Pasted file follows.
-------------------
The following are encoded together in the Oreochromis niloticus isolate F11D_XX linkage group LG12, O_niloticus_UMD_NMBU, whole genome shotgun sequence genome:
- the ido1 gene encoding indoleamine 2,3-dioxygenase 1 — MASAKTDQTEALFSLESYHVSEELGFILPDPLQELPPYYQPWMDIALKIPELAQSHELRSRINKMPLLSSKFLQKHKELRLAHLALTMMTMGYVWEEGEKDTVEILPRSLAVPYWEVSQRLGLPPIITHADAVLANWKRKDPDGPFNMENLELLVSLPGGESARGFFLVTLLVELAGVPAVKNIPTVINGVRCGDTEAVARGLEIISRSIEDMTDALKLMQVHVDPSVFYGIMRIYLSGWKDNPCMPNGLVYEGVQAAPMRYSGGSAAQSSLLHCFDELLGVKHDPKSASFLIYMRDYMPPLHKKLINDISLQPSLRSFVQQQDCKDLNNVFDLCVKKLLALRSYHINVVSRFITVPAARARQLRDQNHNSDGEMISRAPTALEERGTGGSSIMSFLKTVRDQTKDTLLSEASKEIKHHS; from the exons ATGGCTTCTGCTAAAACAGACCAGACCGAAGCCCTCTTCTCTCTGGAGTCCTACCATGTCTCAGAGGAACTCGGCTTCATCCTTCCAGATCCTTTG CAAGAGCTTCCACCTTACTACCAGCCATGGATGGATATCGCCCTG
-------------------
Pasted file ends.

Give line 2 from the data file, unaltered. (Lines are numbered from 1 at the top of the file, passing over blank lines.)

- the ido1 gene encoding indoleamine 2,3-dioxygenase 1 — MASAKTDQTEALFSLESYHVSEELGFILPDPLQELPPYYQPWMDIALKIPELAQSHELRSRINKMPLLSSKFLQKHKELRLAHLALTMMTMGYVWEEGEKDTVEILPRSLAVPYWEVSQRLGLPPIITHADAVLANWKRKDPDGPFNMENLELLVSLPGGESARGFFLVTLLVELAGVPAVKNIPTVINGVRCGDTEAVARGLEIISRSIEDMTDALKLMQVHVDPSVFYGIMRIYLSGWKDNPCMPNGLVYEGVQAAPMRYSGGSAAQSSLLHCFDELLGVKHDPKSASFLIYMRDYMPPLHKKLINDISLQPSLRSFVQQQDCKDLNNVFDLCVKKLLALRSYHINVVSRFITVPAARARQLRDQNHNSDGEMISRAPTALEERGTGGSSIMSFLKTVRDQTKDTLLSEASKEIKHHS; from the exons ATGGCTTCTGCTAAAACAGACCAGACCGAAGCCCTCTTCTCTCTGGAGTCCTACCATGTCTCAGAGGAACTCGGCTTCATCCTTCCAGATCCTTTG CAAGAGCTTCCACCTTACTACCAGCCATGGATGGATATCGCCCTG